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Iran hangs alleged spy, militant

The two were arrested years ago. Critics say the executions are part of an attempt by the government to send a message as the public outcry increases over cutbacks in fuel and food subsidies.

December 29, 2010|By Borzou Daragahi, Los Angeles Times
  • Ali Saremi, shown in an undated photo, was accused of distributing propaganda and organizing meetings of the outlawed group Mujahedin Khalq.
Ali Saremi, shown in an undated photo, was accused of distributing propaganda… (National Council of Resistance…)

Reporting from Beirut — Iran on Tuesday executed a man accused of spying for Israel and another for allegedly distributing CDs and leaflets promoting an outlawed opposition group. The hangings come amid a crackdown on activists that has coincided with unpopular economic austerity measures.

Ali Akbar Siadat was accused of peddling military secrets to Mossad, the national intelligence agency of Israel. Ali Saremi was an alleged member of the militant group Mujahedin Khalq. Both were hanged at dawn in Tehran's Evin Prison, the official Islamic Republic News Agency reported.

The men were arrested and accused of their crimes years ago, and activists said the executions probably were part of a government attempt to send a message to the opposition. Public discontent is growing in the wake of a drastic reduction in fuel and food subsidies that has sent prices skyrocketing.

Those who question the reduction have been accused of "economic sedition" meant to undermine the Islamic Republic.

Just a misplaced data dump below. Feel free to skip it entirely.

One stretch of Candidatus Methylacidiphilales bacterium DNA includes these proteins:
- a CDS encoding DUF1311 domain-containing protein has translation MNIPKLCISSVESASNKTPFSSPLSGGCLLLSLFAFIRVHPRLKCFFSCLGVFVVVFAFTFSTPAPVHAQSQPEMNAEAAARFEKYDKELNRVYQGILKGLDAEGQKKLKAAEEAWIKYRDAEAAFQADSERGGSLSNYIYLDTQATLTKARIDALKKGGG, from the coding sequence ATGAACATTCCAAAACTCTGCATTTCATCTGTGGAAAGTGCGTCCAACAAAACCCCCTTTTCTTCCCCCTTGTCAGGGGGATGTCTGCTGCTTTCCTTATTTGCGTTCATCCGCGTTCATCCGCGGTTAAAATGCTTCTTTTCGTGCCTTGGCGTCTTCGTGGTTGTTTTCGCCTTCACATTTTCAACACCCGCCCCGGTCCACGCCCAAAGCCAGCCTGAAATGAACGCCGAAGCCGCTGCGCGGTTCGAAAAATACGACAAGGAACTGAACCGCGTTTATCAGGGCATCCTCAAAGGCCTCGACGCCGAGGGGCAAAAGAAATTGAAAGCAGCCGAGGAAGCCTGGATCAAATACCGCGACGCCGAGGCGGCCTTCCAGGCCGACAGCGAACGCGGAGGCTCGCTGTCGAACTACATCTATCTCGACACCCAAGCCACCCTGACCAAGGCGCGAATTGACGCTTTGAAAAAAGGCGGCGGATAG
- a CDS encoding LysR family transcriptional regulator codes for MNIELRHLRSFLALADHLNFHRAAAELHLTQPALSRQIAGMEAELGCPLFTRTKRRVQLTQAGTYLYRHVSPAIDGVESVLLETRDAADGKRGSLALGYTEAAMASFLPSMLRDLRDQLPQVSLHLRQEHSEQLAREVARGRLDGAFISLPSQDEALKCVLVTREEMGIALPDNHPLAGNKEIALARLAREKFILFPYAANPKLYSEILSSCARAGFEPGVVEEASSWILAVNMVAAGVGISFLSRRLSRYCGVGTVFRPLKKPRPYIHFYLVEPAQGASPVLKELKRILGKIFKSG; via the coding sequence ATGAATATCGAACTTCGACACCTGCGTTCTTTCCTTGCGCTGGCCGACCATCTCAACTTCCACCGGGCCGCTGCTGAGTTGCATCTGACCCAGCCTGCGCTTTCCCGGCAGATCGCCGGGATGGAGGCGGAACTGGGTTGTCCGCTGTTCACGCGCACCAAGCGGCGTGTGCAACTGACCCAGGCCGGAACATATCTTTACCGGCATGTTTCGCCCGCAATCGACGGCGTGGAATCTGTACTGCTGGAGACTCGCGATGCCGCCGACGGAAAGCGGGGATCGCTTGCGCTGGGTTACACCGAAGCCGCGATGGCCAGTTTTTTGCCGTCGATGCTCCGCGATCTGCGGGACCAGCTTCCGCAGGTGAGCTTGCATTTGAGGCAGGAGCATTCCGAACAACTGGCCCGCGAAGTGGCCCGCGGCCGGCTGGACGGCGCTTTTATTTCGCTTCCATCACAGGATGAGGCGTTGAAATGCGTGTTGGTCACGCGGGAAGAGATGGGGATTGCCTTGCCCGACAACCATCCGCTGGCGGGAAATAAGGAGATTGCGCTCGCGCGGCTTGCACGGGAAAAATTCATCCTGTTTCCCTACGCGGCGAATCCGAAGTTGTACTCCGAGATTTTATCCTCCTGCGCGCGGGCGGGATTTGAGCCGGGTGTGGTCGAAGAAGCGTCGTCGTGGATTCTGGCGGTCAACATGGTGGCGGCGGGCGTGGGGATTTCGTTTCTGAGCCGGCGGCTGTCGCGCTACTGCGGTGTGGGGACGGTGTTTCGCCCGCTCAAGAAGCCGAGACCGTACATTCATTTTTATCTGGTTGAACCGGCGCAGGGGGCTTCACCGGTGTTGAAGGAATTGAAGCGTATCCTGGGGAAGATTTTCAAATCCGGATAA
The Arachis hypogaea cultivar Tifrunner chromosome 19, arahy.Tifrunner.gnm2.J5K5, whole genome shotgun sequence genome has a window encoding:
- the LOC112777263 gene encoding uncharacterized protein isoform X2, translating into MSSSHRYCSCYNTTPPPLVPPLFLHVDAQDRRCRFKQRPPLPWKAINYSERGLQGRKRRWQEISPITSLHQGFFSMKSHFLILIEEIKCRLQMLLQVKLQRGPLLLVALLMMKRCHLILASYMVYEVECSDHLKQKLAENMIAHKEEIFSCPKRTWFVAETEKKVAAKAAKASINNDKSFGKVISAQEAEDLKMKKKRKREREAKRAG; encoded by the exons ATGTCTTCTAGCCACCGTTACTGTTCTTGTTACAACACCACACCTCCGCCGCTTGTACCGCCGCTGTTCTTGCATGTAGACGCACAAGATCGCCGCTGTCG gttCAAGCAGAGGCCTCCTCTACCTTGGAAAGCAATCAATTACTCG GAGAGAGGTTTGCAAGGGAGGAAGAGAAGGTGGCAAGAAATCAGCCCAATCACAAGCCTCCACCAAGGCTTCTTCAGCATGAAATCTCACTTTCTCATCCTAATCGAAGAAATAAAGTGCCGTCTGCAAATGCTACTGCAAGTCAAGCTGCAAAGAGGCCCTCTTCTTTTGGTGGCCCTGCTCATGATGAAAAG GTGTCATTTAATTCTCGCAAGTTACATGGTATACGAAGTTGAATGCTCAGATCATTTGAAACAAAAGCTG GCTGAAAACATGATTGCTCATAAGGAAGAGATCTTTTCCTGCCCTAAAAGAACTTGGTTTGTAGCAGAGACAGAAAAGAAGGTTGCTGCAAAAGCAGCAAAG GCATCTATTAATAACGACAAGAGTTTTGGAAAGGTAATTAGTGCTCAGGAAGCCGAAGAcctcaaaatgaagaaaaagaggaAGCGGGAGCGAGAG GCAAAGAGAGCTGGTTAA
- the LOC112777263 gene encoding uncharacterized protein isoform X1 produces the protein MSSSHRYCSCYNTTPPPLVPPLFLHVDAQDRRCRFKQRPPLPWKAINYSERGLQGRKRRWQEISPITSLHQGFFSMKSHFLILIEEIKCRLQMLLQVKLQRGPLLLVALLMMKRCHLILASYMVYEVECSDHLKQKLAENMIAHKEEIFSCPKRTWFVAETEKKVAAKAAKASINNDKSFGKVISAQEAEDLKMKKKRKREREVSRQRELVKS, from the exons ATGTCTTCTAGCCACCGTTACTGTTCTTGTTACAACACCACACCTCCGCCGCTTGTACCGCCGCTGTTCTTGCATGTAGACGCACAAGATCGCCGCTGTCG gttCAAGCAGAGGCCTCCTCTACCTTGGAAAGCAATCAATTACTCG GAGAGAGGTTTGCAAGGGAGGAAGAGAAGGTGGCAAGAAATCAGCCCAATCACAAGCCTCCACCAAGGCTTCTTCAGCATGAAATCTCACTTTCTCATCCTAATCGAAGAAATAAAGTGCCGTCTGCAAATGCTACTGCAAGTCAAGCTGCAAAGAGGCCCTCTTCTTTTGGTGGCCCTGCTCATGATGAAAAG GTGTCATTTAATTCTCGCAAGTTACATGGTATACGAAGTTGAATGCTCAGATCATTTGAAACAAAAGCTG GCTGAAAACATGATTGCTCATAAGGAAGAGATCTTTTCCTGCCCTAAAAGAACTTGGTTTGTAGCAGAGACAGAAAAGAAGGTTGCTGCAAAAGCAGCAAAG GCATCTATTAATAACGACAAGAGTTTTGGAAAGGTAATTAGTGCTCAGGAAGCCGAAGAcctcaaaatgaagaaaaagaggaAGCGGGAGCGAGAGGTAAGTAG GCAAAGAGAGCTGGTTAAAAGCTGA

"If anyone wants to abuse the atmosphere that has come about, strict measures will be taken against them," Ali Mohammad Azad, governor of Sistan-Baluchistan province, told state television Saturday.

Tehran prosecutor Abbas Jaafari Dowlatabadi acknowledged Sunday that a prominent economist, Fariborz Raisdana, had been arrested because he was trying to "subvert" the subsidy cuts in radio interviews.

Already, there are signs that authorities are preparing the public for a difficult road ahead. President Mahmoud Ahmadinejad told a crowd Tuesday in Karaj, the capital of Alborz, the newly created urban province adjacent to Tehran, that the harsh measures would help Iran overcome poverty and unemployment "in five or six years."

Human rights activists have grown alarmed by Iran's increasing application of the death penalty, especially after suspects are held for weeks or months without access to counsel in interrogation and trials are held secretly in politically charged Revolutionary Courts.

Germany nearly pulled its ambassador from Tehran after Iran hesitated before allowing relatives to visit two jailed German journalists. The two are accused of trying to illegally interview the son and lawyer of a woman who became an international cause after she was sentenced to death by stoning for adultery.

IRNA, citing information posted on the website of the Tehran prosecutor, reported that accused spy Siadat allegedly began collaborating with Israeli intelligence in 2005, passing on "classified information" in exchange for $60,000. He used a business as his cover and "gradually began dispatching secret military information," including the number of Iranian warplanes, activity at military airports, navigational systems and aviation accidents.

He allegedly met Mossad agents at hotels in Turkey, Thailand and the Netherlands, and confessed to receiving $3,000 to $7,000 for each rendezvous.

He was arrested in late 2008 as he and his wife tried to escape the country, the report said.

According to news reports, Saremi allegedly was a longtime member of the Mujahedin Khalq, a cult-like militant group that lost much of its credibility among Iranians after teaming up with Iraqi strongman Saddam Hussein in the 1980s. Saremi was arrested in 1983, 1989 and 2005 but eventually released.

He was arrested for a fourth and final time in 2007 after allegedly distributing propaganda and organizing meetings of the group; he was sentenced to death as an enemy of God.

daragahi@latimes.com

Special correspondent Ramin Mostaghim in Tehran contributed to this report.

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